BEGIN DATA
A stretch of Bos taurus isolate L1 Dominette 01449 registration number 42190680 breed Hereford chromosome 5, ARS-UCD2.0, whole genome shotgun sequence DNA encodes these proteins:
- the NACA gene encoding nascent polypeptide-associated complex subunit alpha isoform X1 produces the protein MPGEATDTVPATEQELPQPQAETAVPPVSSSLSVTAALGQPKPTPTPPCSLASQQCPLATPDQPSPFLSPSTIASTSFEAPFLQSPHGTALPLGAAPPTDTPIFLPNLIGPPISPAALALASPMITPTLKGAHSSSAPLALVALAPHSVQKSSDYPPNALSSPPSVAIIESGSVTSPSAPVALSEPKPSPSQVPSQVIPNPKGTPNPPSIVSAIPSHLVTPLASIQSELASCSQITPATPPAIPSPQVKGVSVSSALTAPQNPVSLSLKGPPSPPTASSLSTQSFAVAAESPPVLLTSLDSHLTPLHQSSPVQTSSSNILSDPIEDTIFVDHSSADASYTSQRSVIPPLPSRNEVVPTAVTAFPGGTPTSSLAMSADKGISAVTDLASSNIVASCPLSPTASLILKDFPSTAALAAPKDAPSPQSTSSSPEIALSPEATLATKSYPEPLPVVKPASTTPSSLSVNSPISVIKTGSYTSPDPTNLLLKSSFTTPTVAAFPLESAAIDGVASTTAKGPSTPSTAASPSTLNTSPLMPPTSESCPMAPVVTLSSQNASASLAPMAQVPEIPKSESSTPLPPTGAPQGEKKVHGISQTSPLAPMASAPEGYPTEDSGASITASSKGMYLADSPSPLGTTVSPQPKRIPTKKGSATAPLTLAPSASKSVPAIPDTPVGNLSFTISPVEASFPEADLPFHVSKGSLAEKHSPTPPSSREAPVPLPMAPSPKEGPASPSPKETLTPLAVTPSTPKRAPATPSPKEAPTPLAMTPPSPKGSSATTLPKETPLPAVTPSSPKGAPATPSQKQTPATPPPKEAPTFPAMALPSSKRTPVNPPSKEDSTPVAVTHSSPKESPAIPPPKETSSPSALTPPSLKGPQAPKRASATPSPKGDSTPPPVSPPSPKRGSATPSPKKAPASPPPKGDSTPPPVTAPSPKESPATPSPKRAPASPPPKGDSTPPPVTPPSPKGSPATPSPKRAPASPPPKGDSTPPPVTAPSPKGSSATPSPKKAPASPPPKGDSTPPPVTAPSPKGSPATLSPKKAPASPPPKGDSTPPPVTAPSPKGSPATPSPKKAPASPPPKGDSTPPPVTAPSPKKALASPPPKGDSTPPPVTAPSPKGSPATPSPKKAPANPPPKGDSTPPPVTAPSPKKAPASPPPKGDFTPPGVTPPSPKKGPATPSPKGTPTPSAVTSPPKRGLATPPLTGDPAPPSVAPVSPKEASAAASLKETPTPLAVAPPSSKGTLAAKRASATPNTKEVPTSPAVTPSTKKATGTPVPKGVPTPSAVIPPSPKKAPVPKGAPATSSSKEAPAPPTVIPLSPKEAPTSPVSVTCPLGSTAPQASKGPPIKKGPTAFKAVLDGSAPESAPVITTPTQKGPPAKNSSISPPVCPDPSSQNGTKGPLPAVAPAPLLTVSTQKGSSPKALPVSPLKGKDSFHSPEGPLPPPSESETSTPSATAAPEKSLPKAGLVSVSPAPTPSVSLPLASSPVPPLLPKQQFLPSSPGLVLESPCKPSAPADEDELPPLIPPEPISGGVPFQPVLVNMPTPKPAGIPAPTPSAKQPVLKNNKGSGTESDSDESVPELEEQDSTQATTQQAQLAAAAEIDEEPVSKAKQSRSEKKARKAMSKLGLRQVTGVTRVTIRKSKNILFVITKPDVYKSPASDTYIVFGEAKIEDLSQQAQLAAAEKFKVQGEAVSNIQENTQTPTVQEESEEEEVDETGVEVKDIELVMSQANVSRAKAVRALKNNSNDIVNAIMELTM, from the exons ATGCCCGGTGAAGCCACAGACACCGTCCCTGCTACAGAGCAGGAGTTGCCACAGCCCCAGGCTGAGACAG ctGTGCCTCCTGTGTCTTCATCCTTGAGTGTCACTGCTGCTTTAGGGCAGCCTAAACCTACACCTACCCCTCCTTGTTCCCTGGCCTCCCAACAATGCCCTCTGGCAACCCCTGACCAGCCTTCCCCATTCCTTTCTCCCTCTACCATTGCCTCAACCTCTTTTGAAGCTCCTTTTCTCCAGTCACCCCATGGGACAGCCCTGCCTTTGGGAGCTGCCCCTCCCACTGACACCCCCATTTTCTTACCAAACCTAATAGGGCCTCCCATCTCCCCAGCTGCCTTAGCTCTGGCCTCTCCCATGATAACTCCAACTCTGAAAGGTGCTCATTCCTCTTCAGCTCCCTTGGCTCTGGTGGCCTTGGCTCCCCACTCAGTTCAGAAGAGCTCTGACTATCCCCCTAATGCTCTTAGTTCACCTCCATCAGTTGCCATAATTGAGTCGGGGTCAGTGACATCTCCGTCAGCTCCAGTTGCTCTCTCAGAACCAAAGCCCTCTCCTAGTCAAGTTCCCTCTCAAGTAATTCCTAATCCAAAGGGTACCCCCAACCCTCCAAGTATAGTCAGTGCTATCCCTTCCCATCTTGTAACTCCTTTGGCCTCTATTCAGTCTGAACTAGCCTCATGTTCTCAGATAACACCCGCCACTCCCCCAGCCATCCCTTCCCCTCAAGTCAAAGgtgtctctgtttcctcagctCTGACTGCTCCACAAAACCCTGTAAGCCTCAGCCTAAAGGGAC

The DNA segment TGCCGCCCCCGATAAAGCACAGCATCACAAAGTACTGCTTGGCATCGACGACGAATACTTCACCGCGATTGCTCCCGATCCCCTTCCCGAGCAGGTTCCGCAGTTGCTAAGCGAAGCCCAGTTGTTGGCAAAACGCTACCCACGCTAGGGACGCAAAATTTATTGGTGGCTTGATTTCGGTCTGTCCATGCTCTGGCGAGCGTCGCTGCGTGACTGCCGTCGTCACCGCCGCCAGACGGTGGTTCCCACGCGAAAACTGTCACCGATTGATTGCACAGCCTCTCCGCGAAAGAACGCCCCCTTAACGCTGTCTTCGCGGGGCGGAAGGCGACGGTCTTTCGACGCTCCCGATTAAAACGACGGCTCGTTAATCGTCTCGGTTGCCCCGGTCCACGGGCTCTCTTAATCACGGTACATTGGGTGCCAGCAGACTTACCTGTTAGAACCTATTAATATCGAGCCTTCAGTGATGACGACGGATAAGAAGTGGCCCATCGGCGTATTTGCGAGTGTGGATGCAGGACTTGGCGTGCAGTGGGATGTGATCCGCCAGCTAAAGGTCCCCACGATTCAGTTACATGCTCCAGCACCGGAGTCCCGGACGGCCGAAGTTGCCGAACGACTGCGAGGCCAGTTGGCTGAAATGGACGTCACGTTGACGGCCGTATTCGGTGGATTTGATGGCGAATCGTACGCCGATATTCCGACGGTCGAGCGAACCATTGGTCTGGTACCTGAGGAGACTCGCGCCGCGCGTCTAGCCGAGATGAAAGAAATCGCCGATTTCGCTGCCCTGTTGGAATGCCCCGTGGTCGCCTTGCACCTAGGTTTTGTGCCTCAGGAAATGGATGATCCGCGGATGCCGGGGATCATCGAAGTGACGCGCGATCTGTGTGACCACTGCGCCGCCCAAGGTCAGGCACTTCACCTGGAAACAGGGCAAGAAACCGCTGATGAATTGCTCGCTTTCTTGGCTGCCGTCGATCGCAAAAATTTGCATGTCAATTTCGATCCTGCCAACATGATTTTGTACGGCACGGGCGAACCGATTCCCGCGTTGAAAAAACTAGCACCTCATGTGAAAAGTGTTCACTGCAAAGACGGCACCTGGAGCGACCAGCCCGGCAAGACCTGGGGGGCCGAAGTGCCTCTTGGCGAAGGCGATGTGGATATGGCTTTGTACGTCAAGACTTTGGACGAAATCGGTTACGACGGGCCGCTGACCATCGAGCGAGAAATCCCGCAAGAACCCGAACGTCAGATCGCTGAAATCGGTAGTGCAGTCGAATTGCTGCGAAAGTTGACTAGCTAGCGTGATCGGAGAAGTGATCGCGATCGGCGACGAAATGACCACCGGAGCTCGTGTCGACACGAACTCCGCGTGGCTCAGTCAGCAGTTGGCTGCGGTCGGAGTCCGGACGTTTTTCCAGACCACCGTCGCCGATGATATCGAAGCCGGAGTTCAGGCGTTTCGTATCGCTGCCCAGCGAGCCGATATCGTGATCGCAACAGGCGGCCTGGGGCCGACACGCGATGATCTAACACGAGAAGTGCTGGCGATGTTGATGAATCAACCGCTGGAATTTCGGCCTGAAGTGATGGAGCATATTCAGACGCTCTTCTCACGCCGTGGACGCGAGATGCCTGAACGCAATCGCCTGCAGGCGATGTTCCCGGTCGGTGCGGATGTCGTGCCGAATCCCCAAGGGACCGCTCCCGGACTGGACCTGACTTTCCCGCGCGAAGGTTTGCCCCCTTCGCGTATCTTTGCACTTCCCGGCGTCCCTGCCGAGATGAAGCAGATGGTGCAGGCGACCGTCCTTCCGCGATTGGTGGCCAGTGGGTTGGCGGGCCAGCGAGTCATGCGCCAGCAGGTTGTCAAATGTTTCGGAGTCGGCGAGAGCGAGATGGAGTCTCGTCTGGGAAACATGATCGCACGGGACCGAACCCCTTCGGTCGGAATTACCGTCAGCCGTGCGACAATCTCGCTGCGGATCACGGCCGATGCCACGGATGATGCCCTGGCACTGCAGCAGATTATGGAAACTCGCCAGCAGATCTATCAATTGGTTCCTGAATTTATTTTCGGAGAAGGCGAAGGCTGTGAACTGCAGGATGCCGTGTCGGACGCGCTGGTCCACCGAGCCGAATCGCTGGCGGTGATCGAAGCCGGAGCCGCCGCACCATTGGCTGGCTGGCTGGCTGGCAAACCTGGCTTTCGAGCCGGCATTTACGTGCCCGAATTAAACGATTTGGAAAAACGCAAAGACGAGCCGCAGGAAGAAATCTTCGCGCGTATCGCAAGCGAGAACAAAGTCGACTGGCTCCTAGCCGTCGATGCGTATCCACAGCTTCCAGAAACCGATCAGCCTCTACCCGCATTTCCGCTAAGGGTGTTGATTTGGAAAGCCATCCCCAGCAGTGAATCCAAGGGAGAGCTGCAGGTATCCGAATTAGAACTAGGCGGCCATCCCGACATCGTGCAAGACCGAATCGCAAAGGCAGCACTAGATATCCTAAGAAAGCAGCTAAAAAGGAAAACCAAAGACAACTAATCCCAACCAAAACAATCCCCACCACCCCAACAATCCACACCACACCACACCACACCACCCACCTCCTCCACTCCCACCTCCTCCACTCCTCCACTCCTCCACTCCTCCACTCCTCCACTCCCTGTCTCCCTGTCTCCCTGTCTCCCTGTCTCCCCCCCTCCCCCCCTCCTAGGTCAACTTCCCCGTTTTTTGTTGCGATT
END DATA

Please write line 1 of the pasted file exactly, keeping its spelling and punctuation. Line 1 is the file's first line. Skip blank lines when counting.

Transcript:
A stretch of Bos taurus isolate L1 Dominette 01449 registration number 42190680 breed Hereford chromosome 5, ARS-UCD2.0, whole genome shotgun sequence DNA encodes these proteins: